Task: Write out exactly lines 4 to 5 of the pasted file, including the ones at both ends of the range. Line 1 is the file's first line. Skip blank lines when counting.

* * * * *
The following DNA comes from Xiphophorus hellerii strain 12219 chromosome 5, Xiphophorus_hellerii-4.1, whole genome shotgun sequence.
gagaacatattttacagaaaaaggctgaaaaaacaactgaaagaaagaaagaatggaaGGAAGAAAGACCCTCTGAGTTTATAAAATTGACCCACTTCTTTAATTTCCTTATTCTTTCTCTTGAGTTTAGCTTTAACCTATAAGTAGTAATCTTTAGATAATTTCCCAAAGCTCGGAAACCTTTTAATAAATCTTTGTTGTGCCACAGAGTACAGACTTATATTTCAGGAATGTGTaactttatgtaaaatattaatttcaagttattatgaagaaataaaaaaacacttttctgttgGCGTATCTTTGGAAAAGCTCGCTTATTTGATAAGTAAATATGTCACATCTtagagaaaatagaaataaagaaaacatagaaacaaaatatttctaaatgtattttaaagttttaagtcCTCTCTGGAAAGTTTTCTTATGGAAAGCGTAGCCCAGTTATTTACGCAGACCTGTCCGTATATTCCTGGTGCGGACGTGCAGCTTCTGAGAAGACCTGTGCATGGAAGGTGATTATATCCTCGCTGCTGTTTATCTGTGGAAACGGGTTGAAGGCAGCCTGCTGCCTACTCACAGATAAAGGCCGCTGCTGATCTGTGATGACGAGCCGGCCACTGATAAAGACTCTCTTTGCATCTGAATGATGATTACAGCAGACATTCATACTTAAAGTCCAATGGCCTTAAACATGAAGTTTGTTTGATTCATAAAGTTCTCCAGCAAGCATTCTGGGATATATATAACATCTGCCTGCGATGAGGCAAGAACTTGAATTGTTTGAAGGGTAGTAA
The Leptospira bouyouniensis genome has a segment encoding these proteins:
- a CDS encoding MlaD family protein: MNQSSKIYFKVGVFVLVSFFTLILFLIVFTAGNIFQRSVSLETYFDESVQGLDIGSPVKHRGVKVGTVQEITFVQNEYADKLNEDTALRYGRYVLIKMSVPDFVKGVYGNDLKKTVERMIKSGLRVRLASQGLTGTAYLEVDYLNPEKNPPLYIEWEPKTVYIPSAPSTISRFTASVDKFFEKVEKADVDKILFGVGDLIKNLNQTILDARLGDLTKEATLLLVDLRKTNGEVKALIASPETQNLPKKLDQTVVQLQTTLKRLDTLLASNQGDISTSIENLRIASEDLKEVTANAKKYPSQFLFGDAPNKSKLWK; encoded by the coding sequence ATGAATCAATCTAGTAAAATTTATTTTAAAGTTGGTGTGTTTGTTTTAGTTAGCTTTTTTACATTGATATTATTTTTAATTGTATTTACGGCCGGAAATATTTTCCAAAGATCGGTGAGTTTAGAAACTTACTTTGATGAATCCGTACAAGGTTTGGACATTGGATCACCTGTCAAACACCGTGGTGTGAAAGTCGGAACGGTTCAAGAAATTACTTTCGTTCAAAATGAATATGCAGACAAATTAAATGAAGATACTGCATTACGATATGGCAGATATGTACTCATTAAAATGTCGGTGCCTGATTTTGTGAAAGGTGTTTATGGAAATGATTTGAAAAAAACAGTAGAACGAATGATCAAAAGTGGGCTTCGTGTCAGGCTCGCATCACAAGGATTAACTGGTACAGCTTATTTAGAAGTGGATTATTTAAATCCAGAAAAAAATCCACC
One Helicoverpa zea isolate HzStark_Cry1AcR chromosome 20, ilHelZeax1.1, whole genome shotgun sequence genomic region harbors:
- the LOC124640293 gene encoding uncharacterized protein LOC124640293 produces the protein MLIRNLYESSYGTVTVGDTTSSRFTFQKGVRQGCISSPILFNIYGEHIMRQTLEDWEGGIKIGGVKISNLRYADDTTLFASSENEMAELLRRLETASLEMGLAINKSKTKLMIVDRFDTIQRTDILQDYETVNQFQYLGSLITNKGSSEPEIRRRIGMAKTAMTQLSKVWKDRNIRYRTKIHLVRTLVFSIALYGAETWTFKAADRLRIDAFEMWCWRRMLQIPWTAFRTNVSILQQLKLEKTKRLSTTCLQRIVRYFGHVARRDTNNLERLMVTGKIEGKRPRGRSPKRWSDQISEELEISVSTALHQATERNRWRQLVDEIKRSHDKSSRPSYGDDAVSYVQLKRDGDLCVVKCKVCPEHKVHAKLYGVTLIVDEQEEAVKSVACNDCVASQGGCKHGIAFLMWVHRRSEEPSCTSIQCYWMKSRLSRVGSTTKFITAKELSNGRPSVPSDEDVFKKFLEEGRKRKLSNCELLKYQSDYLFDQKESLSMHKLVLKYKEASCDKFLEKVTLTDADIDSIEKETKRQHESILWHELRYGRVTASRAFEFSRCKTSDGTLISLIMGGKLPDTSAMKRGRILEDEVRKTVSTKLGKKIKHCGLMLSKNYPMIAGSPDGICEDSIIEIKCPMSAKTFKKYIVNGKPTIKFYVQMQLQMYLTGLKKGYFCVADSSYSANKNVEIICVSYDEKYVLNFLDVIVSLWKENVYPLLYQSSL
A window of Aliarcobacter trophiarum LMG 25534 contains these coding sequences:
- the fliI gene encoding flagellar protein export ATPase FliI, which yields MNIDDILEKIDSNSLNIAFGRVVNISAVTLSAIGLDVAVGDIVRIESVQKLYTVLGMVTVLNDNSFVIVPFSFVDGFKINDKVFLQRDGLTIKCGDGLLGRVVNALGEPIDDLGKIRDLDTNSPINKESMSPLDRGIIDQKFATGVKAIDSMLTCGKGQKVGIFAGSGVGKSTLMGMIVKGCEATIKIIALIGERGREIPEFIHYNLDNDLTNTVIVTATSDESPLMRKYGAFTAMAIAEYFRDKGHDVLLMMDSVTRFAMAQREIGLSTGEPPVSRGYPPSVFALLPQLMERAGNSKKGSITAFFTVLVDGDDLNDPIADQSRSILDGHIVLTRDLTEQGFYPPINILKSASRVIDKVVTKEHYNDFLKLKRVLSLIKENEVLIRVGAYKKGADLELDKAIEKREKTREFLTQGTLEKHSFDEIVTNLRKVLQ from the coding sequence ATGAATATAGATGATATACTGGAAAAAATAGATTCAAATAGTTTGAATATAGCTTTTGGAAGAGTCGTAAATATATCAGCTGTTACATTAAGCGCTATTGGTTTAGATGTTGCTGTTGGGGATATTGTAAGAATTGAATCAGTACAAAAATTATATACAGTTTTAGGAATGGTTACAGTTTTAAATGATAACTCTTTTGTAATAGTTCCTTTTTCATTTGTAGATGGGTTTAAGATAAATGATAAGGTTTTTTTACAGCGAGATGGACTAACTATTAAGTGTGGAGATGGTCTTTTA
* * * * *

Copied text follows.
- a CDS encoding MlaD family protein: MNQSSKIYFKVGVFVLVSFFTLILFLIVFTAGNIFQRSVSLETYFDESVQGLDIGSPVKHRGVKVGTVQEITFVQNEYADKLNEDTALRYGRYVLIKMSVPDFVKGVYGNDLKKTVERMIKSGLRVRLASQGLTGTAYLEVDYLNPEKNPPLYIEWEPKTVYIPSAPSTISRFTASVDKFFEKVEKADVDKILFGVGDLIKNLNQTILDARLGDLTKEATLLLVDLRKTNGEVKALIASPETQNLPKKLDQTVVQLQTTLKRLDTLLASNQGDISTSIENLRIASEDLKEVTANAKKYPSQFLFGDAPNKSKLWK; encoded by the coding sequence ATGAATCAATCTAGTAAAATTTATTTTAAAGTTGGTGTGTTTGTTTTAGTTAGCTTTTTTACATTGATATTATTTTTAATTGTATTTACGGCCGGAAATATTTTCCAAAGATCGGTGAGTTTAGAAACTTACTTTGATGAATCCGTACAAGGTTTGGACATTGGATCACCTGTCAAACACCGTGGTGTGAAAGTCGGAACGGTTCAAGAAATTACTTTCGTTCAAAATGAATATGCAGACAAATTAAATGAAGATACTGCATTACGATATGGCAGATATGTACTCATTAAAATGTCGGTGCCTGATTTTGTGAAAGGTGTTTATGGAAATGATTTGAAAAAAACAGTAGAACGAATGATCAAAAGTGGGCTTCGTGTCAGGCTCGCATCACAAGGATTAACTGGTACAGCTTATTTAGAAGTGGATTATTTAAATCCAGAAAAAAATCCACC
One Helicoverpa zea isolate HzStark_Cry1AcR chromosome 20, ilHelZeax1.1, whole genome shotgun sequence genomic region harbors: